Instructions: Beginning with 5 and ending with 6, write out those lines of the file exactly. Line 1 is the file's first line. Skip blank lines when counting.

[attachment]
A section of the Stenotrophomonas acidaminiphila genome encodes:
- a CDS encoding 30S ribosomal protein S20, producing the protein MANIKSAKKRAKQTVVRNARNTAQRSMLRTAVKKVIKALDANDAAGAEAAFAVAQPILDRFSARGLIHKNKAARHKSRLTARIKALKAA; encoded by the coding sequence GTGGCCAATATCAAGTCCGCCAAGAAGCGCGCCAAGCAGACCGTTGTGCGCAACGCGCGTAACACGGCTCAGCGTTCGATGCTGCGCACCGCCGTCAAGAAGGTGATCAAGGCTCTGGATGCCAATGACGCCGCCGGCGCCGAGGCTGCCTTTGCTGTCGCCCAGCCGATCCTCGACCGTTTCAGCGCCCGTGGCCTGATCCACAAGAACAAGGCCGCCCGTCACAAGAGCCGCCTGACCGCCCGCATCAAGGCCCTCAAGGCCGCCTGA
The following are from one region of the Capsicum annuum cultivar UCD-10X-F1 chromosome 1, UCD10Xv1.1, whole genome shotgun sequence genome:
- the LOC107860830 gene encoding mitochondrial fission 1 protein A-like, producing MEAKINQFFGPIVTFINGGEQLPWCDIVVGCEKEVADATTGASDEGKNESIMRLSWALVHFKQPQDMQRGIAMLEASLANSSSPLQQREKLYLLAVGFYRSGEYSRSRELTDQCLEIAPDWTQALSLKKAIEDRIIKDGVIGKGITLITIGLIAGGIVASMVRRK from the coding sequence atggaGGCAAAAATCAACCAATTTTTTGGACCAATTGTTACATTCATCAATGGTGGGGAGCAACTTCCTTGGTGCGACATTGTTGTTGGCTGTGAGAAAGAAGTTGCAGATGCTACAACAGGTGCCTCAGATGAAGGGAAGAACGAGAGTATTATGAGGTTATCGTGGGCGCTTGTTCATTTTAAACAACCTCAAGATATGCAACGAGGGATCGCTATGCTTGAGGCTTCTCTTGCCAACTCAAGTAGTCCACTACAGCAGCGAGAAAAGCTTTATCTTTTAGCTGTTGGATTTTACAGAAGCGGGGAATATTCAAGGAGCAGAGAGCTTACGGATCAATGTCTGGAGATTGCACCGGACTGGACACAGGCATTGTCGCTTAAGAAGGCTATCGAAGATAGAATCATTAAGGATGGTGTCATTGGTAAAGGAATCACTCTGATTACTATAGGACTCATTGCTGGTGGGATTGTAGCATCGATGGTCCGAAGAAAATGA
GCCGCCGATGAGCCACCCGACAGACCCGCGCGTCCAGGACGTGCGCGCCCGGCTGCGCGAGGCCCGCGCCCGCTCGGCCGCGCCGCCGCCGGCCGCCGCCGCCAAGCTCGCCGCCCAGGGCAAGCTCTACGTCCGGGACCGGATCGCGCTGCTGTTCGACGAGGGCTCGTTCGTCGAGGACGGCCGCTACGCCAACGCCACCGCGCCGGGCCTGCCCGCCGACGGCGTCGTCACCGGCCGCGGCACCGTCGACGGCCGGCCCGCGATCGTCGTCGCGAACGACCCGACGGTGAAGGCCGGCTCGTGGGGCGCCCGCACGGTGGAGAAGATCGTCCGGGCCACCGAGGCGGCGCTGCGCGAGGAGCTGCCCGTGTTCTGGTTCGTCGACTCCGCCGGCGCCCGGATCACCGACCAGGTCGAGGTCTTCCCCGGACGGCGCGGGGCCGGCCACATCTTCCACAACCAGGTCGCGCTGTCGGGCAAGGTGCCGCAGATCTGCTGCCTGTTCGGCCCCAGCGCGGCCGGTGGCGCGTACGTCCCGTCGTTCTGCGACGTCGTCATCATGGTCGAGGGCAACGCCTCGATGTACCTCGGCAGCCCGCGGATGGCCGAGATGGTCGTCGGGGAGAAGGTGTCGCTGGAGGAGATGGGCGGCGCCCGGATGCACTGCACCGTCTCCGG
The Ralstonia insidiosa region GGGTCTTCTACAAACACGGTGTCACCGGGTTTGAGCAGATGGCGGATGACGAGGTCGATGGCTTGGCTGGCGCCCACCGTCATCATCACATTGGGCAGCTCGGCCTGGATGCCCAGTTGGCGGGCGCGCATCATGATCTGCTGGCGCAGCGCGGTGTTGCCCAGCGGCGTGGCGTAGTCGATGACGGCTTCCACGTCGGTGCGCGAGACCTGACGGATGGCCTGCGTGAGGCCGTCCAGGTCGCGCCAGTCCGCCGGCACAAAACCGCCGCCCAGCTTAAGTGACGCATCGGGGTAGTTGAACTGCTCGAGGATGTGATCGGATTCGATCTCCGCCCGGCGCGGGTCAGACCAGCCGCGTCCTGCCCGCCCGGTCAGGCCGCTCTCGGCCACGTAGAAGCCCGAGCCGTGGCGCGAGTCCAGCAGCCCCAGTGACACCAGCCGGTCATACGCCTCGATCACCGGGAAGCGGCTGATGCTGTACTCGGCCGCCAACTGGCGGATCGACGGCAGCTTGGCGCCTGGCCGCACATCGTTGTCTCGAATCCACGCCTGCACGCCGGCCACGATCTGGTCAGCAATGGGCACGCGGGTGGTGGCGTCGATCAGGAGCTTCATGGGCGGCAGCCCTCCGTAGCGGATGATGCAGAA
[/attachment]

GCCGCCGATGAGCCACCCGACAGACCCGCGCGTCCAGGACGTGCGCGCCCGGCTGCGCGAGGCCCGCGCCCGCTCGGCCGCGCCGCCGCCGGCCGCCGCCGCCAAGCTCGCCGCCCAGGGCAAGCTCTACGTCCGGGACCGGATCGCGCTGCTGTTCGACGAGGGCTCGTTCGTCGAGGACGGCCGCTACGCCAACGCCACCGCGCCGGGCCTGCCCGCCGACGGCGTCGTCACCGGCCGCGGCACCGTCGACGGCCGGCCCGCGATCGTCGTCGCGAACGACCCGACGGTGAAGGCCGGCTCGTGGGGCGCCCGCACGGTGGAGAAGATCGTCCGGGCCACCGAGGCGGCGCTGCGCGAGGAGCTGCCCGTGTTCTGGTTCGTCGACTCCGCCGGCGCCCGGATCACCGACCAGGTCGAGGTCTTCCCCGGACGGCGCGGGGCCGGCCACATCTTCCACAACCAGGTCGCGCTGTCGGGCAAGGTGCCGCAGATCTGCTGCCTGTTCGGCCCCAGCGCGGCCGGTGGCGCGTACGTCCCGTCGTTCTGCGACGTCGTCATCATGGTCGAGGGCAACGCCTCGATGTACCTCGGCAGCCCGCGGATGGCCGAGATGGTCGTCGGGGAGAAGGTGTCGCTGGAGGAGATGGGCGGCGCCCGGATGCACTGCACCGTCTCCGG
The Ralstonia insidiosa region GGGTCTTCTACAAACACGGTGTCACCGGGTTTGAGCAGATGGCGGATGACGAGGTCGATGGCTTGGCTGGCGCCCACCGTCATCATCACATTGGGCAGCTCGGCCTGGATGCCCAGTTGGCGGGCGCGCATCATGATCTGCTGGCGCAGCGCGGTGTTGCCCAGCGGCGTGGCGTAGTCGATGACGGCTTCCACGTCGGTGCGCGAGACCTGACGGATGGCCTGCGTGAGGCCGTCCAGGTCGCGCCAGTCCGCCGGCACAAAACCGCCGCCCAGCTTAAGTGACGCATCGGGGTAGTTGAACTGCTCGAGGATGTGATCGGATTCGATCTCCGCCCGGCGCGGGTCAGACCAGCCGCGTCCTGCCCGCCCGGTCAGGCCGCTCTCGGCCACGTAGAAGCCCGAGCCGTGGCGCGAGTCCAGCAGCCCCAGTGACACCAGCCGGTCATACGCCTCGATCACCGGGAAGCGGCTGATGCTGTACTCGGCCGCCAACTGGCGGATCGACGGCAGCTTGGCGCCTGGCCGCACATCGTTGTCTCGAATCCACGCCTGCACGCCGGCCACGATCTGGTCAGCAATGGGCACGCGGGTGGTGGCGTCGATCAGGAGCTTCATGGGCGGCAGCCCTCCGTAGCGGATGATGCAGAA